News & Updates from NOAO

Dr. Eve Higginbotham

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Born here in New Orleans in 1953, Dr. Eve Higginbotham was the first woman to head an ophthalmology department of an academic medical center in the US and is the inaugural Vice Dean for Inclusion and Diversity of the Perelman School of Medicine at the University of Pennsylvania. She is a shining example of black…
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Dr. Daniel Hale Williams: Pioneer of Heart Surgery

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Dr. Daniel Hale Williams, born in 1856, was an American general surgeon, who in 1893 performed the first documented, successful operation on a human heart. He also founded Chicago’s Provident Hospital, the first non-segregated hospital in the United States. In 1913, Williams was elected as the only African-American charter member of the American College of…
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Register Now for the 2021 Annual Symposium!

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Don’t forget to register for Going Global: Adventures in Retina, Oculoplastics, and Anterior Segment on April 15-18, 2021! Visit our website to sign up, and join us either live or virtually. We’ve got a brand new date, a brand new place, and brand new opportunities! For the first time ever, join us on the evening…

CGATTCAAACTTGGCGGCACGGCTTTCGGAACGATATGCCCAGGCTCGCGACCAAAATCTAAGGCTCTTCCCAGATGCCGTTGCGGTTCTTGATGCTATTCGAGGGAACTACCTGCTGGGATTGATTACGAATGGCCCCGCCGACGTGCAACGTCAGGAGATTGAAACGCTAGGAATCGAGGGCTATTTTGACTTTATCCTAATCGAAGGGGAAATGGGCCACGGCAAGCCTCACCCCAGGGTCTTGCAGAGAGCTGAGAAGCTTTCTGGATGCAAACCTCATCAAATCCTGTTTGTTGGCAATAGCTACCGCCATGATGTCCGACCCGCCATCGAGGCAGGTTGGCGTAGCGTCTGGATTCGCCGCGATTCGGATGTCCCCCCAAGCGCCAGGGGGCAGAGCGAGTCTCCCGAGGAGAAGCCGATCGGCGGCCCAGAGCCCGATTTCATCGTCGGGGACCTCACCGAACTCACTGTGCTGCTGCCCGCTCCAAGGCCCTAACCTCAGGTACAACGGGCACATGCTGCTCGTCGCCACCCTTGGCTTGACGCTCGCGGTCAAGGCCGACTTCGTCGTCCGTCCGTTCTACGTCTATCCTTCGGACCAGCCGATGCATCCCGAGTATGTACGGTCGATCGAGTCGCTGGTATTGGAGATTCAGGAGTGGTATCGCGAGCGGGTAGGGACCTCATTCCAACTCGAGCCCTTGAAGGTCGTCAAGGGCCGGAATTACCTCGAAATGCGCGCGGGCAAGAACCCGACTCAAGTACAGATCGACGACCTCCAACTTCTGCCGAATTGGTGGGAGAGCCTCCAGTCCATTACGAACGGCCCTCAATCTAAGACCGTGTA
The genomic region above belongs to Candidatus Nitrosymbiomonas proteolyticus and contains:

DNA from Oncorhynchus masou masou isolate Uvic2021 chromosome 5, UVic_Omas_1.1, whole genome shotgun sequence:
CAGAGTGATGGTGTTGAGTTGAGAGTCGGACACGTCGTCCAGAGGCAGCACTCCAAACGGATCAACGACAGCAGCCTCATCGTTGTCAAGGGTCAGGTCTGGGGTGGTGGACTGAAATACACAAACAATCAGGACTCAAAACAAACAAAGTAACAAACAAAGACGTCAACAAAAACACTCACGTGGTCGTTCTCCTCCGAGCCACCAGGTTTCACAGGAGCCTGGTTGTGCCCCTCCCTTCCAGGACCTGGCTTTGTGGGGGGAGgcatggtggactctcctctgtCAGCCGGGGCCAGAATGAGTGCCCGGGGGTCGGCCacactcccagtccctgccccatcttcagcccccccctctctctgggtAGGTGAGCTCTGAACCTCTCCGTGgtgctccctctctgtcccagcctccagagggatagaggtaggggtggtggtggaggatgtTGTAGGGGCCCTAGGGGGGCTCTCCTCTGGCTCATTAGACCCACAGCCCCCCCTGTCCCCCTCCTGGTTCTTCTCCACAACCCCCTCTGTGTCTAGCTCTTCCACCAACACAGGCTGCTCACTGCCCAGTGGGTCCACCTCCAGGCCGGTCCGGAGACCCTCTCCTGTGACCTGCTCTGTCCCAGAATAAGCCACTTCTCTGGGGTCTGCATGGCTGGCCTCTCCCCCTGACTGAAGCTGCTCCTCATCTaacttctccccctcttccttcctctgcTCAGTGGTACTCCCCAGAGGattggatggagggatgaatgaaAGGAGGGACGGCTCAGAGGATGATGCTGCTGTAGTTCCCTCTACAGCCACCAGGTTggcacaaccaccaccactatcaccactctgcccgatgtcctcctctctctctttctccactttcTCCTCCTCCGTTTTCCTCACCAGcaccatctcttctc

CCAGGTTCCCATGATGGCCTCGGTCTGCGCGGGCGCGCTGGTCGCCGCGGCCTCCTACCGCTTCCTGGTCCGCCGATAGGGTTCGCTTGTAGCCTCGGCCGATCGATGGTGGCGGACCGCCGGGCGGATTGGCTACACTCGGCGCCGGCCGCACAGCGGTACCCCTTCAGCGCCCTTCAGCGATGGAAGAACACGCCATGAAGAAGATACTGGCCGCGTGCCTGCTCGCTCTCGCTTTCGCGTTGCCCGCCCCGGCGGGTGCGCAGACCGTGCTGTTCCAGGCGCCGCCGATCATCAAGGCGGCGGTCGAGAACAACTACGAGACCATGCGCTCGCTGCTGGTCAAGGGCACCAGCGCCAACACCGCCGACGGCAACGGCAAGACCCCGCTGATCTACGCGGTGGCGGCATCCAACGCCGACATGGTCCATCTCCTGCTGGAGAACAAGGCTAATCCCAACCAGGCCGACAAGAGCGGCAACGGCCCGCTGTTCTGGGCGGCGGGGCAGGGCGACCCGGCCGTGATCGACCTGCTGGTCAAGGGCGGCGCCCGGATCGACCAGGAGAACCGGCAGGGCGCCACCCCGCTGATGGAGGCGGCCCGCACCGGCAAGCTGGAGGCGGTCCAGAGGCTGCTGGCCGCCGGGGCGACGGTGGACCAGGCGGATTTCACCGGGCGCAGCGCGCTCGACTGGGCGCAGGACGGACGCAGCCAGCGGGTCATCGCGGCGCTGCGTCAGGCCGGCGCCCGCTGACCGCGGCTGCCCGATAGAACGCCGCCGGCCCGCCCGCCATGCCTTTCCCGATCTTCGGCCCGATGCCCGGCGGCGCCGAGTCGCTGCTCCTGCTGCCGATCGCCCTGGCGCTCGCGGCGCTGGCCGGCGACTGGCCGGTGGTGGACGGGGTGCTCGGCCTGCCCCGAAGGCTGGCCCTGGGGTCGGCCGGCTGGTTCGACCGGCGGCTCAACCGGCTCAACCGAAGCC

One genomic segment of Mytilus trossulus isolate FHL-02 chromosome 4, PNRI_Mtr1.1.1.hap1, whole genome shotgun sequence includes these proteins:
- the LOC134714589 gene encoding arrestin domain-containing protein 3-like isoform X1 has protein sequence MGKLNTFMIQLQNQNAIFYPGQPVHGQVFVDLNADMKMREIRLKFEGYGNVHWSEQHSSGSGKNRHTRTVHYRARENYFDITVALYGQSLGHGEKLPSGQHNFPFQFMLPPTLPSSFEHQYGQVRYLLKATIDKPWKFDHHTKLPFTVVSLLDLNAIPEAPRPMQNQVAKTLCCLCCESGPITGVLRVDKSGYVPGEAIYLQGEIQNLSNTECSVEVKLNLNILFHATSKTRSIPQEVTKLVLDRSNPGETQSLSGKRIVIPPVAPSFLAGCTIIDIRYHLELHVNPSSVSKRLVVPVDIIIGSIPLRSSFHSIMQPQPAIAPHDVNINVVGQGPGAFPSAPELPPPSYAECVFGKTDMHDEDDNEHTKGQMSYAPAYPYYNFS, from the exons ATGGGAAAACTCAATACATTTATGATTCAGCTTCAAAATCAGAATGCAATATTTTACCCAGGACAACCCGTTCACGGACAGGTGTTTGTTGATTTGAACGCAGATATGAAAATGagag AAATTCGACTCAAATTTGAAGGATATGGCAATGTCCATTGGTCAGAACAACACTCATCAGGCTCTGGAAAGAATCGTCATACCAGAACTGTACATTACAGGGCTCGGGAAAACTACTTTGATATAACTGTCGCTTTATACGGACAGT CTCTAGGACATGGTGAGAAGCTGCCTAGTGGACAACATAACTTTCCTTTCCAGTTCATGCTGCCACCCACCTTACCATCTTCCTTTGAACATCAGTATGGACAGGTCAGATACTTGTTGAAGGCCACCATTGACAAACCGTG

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Dr. David Kearney McDonough: First Black Ophthalmologist

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Born an enslaved person in Louisiana in 1821, Dr. David Kearney McDonough was the first black ophthalmology specialist. While he studied at Columbia, he was not awarded his medical degree due to his race. However, in 2018, his posthumous degree was given to his great-great-granddaughter, Patricia Worthy- 170 years later. The National Medical Fellowships established…
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Onesimus: Smallpox Savior

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Onesimus (real name unknown) was an African-born man who was integral in mitigating the impact of a smallpox outbreak in Boston in 1721. Enslaved and given to Puritan minister Cotton Mather in 1706, he used his knowledge of African medicine to introduce Mather to the principle and procedure of inoculation. Mather then used this knowledge…
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